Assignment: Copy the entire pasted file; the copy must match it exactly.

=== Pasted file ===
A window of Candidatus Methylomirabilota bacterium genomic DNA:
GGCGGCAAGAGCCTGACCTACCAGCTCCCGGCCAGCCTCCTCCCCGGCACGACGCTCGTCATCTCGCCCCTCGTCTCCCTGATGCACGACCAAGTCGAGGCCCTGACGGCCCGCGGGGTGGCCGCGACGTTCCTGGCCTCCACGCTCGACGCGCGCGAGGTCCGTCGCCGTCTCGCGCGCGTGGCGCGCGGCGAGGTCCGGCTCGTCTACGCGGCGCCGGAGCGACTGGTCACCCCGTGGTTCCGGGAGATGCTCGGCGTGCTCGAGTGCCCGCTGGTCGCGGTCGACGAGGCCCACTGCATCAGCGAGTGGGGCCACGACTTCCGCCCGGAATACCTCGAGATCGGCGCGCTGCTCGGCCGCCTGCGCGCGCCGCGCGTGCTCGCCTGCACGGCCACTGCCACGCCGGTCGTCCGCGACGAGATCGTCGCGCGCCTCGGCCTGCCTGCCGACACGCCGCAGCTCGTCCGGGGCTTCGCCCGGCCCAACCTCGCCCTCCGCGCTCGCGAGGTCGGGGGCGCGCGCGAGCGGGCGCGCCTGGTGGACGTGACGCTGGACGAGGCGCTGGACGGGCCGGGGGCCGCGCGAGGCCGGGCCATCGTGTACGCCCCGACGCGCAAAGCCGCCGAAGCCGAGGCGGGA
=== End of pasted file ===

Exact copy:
A window of Candidatus Methylomirabilota bacterium genomic DNA:
GGCGGCAAGAGCCTGACCTACCAGCTCCCGGCCAGCCTCCTCCCCGGCACGACGCTCGTCATCTCGCCCCTCGTCTCCCTGATGCACGACCAAGTCGAGGCCCTGACGGCCCGCGGGGTGGCCGCGACGTTCCTGGCCTCCACGCTCGACGCGCGCGAGGTCCGTCGCCGTCTCGCGCGCGTGGCGCGCGGCGAGGTCCGGCTCGTCTACGCGGCGCCGGAGCGACTGGTCACCCCGTGGTTCCGGGAGATGCTCGGCGTGCTCGAGTGCCCGCTGGTCGCGGTCGACGAGGCCCACTGCATCAGCGAGTGGGGCCACGACTTCCGCCCGGAATACCTCGAGATCGGCGCGCTGCTCGGCCGCCTGCGCGCGCCGCGCGTGCTCGCCTGCACGGCCACTGCCACGCCGGTCGTCCGCGACGAGATCGTCGCGCGCCTCGGCCTGCCTGCCGACACGCCGCAGCTCGTCCGGGGCTTCGCCCGGCCCAACCTCGCCCTCCGCGCTCGCGAGGTCGGGGGCGCGCGCGAGCGGGCGCGCCTGGTGGACGTGACGCTGGACGAGGCGCTGGACGGGCCGGGGGCCGCGCGAGGCCGGGCCATCGTGTACGCCCCGACGCGCAAAGCCGCCGAAGCCGAGGCGGGA